I go in and out of Sana’s every few days and try again at the piano. Her old house creaks with every step. It is as if she is always surrounded by music. When I am not attempting to learn a new song, my two sisters and I run around her vast garden. This stone castle draped in vines and greenery makes me feel as though I am in a dream. The doves sing day in and out. The rolling hills she calls her backyard are painted with daisies, tulips, vines, and every color flower in between. Green bamboo shoots tower over my small body, making her backyard feel like a jungle.

When outside, my sisters and I search endlessly for four-leafed clovers, pluck wild flowers, and throw the dog sticks until his old legs can no longer keep up. We know our parents bring us here so we can tire ourselves out, but when we are here, we feel like fairies, and Sana’s garden is our kingdom. We make up stories and play pretend all day until it is time to head back to grandma’s for dinner. It is a feeling like no other, as if we step into the books our mom read us to lull us to sleep each night. When we are outside, Aunt Sana stays inside and practices her music. Every moment there feels so different than those we feel in Queens. We are alone, but not. And we are happy.

Rossnowlagh Surf Camp (8)

The winter comes and goes and soon enough it is summer again, meaning we are finally going back to Ireland. My younger sister, Fiona, has an unrealistic dream of being a mermaid. When she finally realizes the impossibility of that, the next best for her is to be a surfer. So, our parents sign us all up for a surf camp, including our cousins Una and Ceallachan. My mom and Aunt Roisin refer to it as “family bonding time.” Aunt Roisin loads us into her seven-year-old smelly minivan and we are off to Rossnowlagh beach.

It’s our first time arriving to camp and the five of us are beyond excited to learn how to surf. Not in California or Hawaii, but in the fifty-degree, stormy Irish weather. Once we walk into camp, we are quickly packed into the trailer like sardines. Girls in one, boys in the other. Our instructors come in and give us a rushed run-down of what we are going to do today, then hand us wetsuits on their way out. The wetsuits are soaking wet, and impossible to get on. Not to mention the wet-dog stench, stinking up the trailer as we try to shimmy our bodies in. How am I supposed to look cool in this get-up?

Once we are ready, we hit the ground running. The girls race the boys straight to the beach, while our boards fight against our bodies in thirty mile-per-hour winds. The sand is freezing and the water feels no better, even with a wetsuit on (in August). Rossnowlagh Beach is nothing like the beaches I am used to in New York, where it’s normally eighty degrees and crowded. Here, pale Irish families sit along the shore “tanning” on any day it is above fifty degrees and not raining. The beach is embraced by a huge cliff, only blocking more sun from the pale sunbathers. Families and couples pile in throughout the day, shivering in their small bikinis that won’t help them get a tan. Not only because it is freezing out, but also because the sun’s on the other side of the cliff, protecting their porcelain skin from burning.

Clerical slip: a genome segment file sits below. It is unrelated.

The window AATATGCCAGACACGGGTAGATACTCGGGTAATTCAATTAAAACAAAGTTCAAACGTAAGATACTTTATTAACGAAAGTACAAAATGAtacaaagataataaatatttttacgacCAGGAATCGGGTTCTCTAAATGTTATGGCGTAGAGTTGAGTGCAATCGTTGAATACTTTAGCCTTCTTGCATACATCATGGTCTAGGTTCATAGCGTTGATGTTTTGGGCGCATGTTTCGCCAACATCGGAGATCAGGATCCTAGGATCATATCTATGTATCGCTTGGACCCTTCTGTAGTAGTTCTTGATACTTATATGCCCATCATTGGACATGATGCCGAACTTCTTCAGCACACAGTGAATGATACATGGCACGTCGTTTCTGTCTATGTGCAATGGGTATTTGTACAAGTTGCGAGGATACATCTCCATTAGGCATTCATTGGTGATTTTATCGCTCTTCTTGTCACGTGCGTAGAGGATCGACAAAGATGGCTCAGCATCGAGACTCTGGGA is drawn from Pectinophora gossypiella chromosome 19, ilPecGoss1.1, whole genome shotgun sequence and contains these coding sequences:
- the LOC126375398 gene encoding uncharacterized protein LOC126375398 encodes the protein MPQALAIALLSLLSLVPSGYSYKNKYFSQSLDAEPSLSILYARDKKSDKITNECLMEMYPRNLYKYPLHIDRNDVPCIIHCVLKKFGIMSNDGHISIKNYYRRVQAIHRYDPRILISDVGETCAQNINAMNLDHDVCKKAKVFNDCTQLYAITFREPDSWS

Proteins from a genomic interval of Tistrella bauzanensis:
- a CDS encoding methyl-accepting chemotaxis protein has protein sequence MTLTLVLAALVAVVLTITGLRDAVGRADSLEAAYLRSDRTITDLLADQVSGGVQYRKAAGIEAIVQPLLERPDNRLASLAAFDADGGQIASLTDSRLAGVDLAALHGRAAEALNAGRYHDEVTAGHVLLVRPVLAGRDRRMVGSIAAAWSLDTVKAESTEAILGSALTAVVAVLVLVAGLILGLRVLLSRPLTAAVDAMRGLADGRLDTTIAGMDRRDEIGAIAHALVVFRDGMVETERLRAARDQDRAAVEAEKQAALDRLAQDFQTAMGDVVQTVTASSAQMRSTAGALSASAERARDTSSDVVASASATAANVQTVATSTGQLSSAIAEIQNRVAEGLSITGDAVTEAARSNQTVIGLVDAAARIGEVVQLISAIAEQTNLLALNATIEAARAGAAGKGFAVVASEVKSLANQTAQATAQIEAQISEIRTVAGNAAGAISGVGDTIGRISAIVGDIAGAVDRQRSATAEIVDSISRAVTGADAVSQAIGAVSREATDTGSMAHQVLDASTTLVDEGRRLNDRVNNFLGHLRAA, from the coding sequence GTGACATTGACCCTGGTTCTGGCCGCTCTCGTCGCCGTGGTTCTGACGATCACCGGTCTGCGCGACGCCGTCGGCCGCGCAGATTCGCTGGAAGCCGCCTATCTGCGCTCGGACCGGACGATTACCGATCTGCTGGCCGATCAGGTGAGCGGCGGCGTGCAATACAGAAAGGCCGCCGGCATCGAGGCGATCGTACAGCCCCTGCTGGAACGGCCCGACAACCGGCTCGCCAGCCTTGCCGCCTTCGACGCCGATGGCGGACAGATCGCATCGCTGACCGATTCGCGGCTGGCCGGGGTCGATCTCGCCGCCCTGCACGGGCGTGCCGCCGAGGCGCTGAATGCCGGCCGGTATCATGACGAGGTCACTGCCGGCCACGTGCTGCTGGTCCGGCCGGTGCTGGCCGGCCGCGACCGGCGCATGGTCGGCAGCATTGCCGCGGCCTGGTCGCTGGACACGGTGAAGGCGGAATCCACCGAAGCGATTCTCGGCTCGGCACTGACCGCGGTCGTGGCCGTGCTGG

The ocean meets us with waves bigger than I am, and I am tall for an eight year-old girl. The instructors scream directions to me as I try to stabilize myself on my board, but I can’t hear them as the crashing waves mute their voices. I hold onto my board as if it is my life boat and decide it is time to try to ride a wave back to shore. Two or three waves crash over me and I am completely winded. I feel like Rose from the Titanic, lying on a plank on the rough waves, uncomfortable and freezing. I let a few that seem to grow in size pass me, and eventually I see it. I see the perfect wave. I wait patiently as it makes its way over to me, preparing myself on my board. I slowly come into shore with the wave, and halfway through I find enough balance to stand. Just ten minutes ago I was swallowing more salt water than I could even imagine, but now I have beat the waves. I have overcome the waves. They are no longer thrashing me around; instead, I am standing on one. I turn around and see my sisters and cousins fumbling over each coming wave, and can’t help but feel like I have accomplished something.

Lunch time rolls around and my mom and Aunt Roisin come back for us. We sit along the beach, soaking in our smelly wetsuits while my mom and Aunt Roisin are comfortable in nice winter jackets. Aunt Roisin unpacks the lunchboxes and reveals chicken sandwiches. Disgusting. Does she really expect us to eat these with our frozen, sandy, wet fingers? My cousin Una and I stare at the sandwiches with the same look of disbelief, and then exchange glances with each other. “Uhhh mom, do you have anything else we could eat?” I ask, as my jaw chatters due to the cold air.

“Are you kidding me, Mary? I woke up earlier than anyone this morning to prepare these for you guys, then got you all up, drove you all the way out here, and have just been sitting around all day waiting for you to be done. Obviously your mom and I do not have any other food for you. You’re lucky we didn’t make you wait until we got back to Donegal,” Aunt Roisin snaps at me. I don’t even argue it; it’s not worth it. I’m so cold and hungry, and she’s right; I couldn’t wait to eat for another hour. I begrudgingly grab my sandwich and my sister Roisin laughs at me because I got yelled at.